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Denim Jean Finishes Explained

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There's no doubt that jeans are a fashion item that will never die, but there are so many different denim jean finishes out there that it gets confusing! To help distinguish your sandblasted from stonewashed, use these definitions of denim jean finishes courtesy of Cotton Incorporated, www.thefabricofourlives.com.

Acid wash

Patented in 1986, this wash uses pumice stones soaked in bleach to create deep contrast within the coloring of the denim jeans.

Antique

A denim finish achieved through sanding and washing, which gives an aged look to the garment. Antique is also a type of ring denim in which the yarn is strongly uneven.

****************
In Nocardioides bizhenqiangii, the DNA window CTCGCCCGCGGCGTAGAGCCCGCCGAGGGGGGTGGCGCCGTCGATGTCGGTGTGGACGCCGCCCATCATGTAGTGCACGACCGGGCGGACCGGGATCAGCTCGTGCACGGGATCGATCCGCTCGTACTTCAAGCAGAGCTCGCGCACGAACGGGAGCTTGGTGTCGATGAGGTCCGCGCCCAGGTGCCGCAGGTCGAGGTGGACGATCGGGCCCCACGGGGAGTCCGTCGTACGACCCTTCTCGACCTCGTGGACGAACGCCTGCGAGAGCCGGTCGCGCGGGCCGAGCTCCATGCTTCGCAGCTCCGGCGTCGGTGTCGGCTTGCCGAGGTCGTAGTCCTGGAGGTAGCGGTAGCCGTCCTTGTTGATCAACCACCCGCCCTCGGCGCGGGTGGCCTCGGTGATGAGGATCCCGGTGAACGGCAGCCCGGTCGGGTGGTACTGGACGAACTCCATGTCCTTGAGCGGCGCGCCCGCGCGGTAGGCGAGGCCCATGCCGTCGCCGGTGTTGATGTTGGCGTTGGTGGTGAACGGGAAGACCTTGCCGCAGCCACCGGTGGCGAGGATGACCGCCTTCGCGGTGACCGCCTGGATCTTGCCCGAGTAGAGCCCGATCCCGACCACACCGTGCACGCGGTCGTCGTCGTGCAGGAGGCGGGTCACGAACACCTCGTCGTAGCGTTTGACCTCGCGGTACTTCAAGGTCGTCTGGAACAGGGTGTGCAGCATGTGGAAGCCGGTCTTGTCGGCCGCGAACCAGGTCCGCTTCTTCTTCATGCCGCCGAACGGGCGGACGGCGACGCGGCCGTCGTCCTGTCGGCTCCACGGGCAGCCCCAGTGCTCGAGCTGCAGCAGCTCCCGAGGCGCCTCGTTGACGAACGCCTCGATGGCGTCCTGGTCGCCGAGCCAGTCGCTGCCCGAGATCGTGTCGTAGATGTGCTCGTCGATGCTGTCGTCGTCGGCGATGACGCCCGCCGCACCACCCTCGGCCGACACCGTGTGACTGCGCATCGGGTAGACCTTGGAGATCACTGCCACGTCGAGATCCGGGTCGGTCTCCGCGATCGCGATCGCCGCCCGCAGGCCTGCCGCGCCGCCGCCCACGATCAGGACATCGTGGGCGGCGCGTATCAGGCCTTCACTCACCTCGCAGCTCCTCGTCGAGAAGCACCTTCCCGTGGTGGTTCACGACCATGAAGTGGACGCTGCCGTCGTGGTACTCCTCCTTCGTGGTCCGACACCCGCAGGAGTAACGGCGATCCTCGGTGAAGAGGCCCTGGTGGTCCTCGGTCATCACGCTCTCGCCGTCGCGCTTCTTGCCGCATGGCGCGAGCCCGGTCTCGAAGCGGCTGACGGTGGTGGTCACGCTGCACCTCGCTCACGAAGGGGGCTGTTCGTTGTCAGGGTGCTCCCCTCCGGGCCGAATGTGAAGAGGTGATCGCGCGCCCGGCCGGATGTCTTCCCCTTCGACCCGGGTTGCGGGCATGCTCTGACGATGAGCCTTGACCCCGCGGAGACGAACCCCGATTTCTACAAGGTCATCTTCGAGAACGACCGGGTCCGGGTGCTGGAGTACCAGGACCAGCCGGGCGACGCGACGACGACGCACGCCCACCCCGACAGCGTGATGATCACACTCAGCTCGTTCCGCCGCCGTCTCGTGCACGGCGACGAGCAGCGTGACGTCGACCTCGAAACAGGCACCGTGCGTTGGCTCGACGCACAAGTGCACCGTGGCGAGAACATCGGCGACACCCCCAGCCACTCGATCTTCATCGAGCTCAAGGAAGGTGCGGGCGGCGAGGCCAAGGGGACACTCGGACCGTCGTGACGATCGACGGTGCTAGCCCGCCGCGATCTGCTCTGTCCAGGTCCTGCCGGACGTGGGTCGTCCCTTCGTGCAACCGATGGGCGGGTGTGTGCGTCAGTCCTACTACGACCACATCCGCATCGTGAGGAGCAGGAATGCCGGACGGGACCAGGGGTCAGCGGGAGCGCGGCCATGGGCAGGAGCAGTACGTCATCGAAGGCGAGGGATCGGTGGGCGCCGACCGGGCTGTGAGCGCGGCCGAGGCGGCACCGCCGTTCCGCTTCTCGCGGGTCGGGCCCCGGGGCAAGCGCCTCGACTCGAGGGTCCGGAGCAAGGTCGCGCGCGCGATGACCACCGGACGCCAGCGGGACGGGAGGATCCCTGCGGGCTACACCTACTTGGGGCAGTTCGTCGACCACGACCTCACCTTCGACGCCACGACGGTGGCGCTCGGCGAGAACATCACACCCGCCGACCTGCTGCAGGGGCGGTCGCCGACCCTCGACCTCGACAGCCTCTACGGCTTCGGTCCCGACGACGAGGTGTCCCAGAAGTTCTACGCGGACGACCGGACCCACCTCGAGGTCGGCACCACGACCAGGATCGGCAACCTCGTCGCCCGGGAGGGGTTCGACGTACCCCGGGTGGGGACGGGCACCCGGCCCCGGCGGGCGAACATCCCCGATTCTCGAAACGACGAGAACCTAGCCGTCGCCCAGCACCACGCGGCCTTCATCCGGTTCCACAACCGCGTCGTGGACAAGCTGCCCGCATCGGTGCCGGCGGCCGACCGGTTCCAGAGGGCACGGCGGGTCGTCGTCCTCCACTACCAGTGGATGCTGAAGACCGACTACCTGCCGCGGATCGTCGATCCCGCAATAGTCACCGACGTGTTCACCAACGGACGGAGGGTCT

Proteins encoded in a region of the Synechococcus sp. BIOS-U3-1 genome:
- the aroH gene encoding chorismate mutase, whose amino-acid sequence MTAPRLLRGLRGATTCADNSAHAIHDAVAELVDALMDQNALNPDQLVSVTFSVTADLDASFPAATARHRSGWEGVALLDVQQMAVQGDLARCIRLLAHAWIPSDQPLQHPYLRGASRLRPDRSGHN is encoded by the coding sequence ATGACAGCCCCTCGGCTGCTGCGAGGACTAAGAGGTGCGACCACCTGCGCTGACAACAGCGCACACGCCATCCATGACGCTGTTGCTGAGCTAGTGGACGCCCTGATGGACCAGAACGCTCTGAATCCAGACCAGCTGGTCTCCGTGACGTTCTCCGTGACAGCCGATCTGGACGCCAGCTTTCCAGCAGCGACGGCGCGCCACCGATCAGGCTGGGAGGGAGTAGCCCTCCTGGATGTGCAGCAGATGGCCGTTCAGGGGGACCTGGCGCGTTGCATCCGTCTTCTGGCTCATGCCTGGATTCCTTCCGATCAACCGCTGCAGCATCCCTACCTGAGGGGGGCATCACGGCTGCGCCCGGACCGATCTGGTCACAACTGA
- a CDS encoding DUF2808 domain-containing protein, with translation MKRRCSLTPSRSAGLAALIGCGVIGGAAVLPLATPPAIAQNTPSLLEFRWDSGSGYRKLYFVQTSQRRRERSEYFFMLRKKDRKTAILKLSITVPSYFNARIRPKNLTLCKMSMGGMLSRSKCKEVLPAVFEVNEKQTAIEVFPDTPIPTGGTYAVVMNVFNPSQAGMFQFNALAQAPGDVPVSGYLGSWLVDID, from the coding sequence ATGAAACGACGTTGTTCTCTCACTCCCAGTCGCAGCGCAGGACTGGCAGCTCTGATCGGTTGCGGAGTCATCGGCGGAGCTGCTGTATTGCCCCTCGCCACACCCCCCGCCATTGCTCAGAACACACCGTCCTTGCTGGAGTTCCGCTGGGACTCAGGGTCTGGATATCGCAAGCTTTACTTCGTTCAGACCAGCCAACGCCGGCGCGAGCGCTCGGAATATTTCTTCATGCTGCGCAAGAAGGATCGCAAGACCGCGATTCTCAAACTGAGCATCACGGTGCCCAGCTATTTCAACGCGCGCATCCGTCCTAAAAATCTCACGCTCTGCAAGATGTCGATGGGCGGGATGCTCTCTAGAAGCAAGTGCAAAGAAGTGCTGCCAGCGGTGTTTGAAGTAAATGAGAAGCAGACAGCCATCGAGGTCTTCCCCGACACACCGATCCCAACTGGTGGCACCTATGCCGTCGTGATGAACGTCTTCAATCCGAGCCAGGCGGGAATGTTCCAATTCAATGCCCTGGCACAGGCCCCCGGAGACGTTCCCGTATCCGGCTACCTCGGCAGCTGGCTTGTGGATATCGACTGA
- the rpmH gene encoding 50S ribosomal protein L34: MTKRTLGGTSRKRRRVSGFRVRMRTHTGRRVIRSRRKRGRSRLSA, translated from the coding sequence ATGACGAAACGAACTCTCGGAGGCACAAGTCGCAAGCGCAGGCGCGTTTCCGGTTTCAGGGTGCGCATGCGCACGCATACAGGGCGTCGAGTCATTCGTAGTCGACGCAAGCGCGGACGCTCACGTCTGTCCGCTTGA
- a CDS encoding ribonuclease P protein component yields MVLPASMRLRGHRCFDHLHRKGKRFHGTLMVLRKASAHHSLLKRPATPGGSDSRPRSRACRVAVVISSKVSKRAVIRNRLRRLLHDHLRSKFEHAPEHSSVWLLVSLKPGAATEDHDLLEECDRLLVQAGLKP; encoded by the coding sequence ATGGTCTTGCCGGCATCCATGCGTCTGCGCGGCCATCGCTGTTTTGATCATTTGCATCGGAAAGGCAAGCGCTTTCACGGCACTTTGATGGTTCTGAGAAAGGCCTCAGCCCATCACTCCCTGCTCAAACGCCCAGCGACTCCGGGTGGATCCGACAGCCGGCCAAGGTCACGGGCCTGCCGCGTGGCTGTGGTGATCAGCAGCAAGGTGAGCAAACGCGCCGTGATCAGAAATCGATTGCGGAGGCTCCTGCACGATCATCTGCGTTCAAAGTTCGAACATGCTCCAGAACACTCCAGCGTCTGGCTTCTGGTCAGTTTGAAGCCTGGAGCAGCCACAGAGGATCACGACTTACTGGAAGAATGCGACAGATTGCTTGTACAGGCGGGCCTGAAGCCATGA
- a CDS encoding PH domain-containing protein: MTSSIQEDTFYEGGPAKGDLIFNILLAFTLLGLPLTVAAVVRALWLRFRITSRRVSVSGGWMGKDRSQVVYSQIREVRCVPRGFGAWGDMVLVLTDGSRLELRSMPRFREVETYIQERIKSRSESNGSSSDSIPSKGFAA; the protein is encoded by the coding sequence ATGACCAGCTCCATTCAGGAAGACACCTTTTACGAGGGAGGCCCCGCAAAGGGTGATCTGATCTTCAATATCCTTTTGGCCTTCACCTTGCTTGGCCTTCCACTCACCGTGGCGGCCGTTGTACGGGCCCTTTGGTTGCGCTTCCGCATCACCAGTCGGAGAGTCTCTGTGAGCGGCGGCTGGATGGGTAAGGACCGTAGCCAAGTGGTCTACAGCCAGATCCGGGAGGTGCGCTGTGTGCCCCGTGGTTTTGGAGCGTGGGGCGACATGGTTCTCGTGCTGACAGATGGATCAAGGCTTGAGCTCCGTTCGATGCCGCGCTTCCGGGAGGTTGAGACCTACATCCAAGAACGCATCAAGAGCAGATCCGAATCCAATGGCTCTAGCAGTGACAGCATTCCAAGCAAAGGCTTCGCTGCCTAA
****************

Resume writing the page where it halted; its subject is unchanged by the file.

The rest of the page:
Clean

Denim jeans that retain their indigo color even after repeated washings.

Creased

A finish that produces a white line down the front of the denim jeans, creating the illusion that the jeans have been repeatedly ironed.

Crushed

A textured effect achieved through a special fabric construction and wet processing. The denim jeans are woven with an overtwisted weft yarn; when the garment is washed, the yarn 'shrinks,' acquiring a look that is further enhanced by bleaching and stonewashing.

Enzyme washed

Enzymes are proteins used to speed up the chemical processes and are used in the finishing of denim.

Frayed

A finish in which the waistband and hems of denim jeans have been sanded to create a worn effect.

Overdyed

A second dying process executed after denim jeans have been sewn, to make the thread color the same as the jean.

Raw

Denim jeans that have not been treated or finished.

Sandblasted

A laundry process in which denim jeans are shot with guns of sand in order to make the jeans look as if they've been worn.
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